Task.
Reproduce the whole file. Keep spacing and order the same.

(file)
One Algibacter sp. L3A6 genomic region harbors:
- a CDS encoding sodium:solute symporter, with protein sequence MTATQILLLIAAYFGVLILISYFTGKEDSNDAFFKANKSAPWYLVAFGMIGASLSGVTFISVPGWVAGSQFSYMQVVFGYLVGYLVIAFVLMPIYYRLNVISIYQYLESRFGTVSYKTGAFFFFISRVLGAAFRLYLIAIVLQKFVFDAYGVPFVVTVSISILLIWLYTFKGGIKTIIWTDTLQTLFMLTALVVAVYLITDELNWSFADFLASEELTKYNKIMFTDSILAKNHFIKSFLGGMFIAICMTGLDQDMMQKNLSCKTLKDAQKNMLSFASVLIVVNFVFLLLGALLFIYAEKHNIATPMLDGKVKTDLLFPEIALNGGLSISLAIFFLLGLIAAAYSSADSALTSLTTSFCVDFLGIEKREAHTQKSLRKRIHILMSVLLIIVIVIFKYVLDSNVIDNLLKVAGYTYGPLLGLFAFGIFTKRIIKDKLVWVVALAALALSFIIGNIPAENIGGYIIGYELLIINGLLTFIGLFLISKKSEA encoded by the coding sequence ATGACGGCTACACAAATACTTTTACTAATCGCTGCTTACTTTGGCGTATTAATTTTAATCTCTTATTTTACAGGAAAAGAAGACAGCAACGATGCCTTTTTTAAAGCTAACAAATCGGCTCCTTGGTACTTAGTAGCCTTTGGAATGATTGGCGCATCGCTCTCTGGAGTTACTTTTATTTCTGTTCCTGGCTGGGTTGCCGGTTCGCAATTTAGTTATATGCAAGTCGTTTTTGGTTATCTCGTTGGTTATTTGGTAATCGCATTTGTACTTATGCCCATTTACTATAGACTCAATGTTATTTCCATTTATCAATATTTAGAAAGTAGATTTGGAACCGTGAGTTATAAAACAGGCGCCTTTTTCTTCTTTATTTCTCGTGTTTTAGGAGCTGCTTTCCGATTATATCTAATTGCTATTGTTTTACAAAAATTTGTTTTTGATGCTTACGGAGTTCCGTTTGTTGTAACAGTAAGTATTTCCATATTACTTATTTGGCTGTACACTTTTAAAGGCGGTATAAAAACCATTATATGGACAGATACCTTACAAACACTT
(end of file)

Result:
One Algibacter sp. L3A6 genomic region harbors:
- a CDS encoding sodium:solute symporter, with protein sequence MTATQILLLIAAYFGVLILISYFTGKEDSNDAFFKANKSAPWYLVAFGMIGASLSGVTFISVPGWVAGSQFSYMQVVFGYLVGYLVIAFVLMPIYYRLNVISIYQYLESRFGTVSYKTGAFFFFISRVLGAAFRLYLIAIVLQKFVFDAYGVPFVVTVSISILLIWLYTFKGGIKTIIWTDTLQTLFMLTALVVAVYLITDELNWSFADFLASEELTKYNKIMFTDSILAKNHFIKSFLGGMFIAICMTGLDQDMMQKNLSCKTLKDAQKNMLSFASVLIVVNFVFLLLGALLFIYAEKHNIATPMLDGKVKTDLLFPEIALNGGLSISLAIFFLLGLIAAAYSSADSALTSLTTSFCVDFLGIEKREAHTQKSLRKRIHILMSVLLIIVIVIFKYVLDSNVIDNLLKVAGYTYGPLLGLFAFGIFTKRIIKDKLVWVVALAALALSFIIGNIPAENIGGYIIGYELLIINGLLTFIGLFLISKKSEA encoded by the coding sequence ATGACGGCTACACAAATACTTTTACTAATCGCTGCTTACTTTGGCGTATTAATTTTAATCTCTTATTTTACAGGAAAAGAAGACAGCAACGATGCCTTTTTTAAAGCTAACAAATCGGCTCCTTGGTACTTAGTAGCCTTTGGAATGATTGGCGCATCGCTCTCTGGAGTTACTTTTATTTCTGTTCCTGGCTGGGTTGCCGGTTCGCAATTTAGTTATATGCAAGTCGTTTTTGGTTATCTCGTTGGTTATTTGGTAATCGCATTTGTACTTATGCCCATTTACTATAGACTCAATGTTATTTCCATTTATCAATATTTAGAAAGTAGATTTGGAACCGTGAGTTATAAAACAGGCGCCTTTTTCTTCTTTATTTCTCGTGTTTTAGGAGCTGCTTTCCGATTATATCTAATTGCTATTGTTTTACAAAAATTTGTTTTTGATGCTTACGGAGTTCCGTTTGTTGTAACAGTAAGTATTTCCATATTACTTATTTGGCTGTACACTTTTAAAGGCGGTATAAAAACCATTATATGGACAGATACCTTACAAACACTT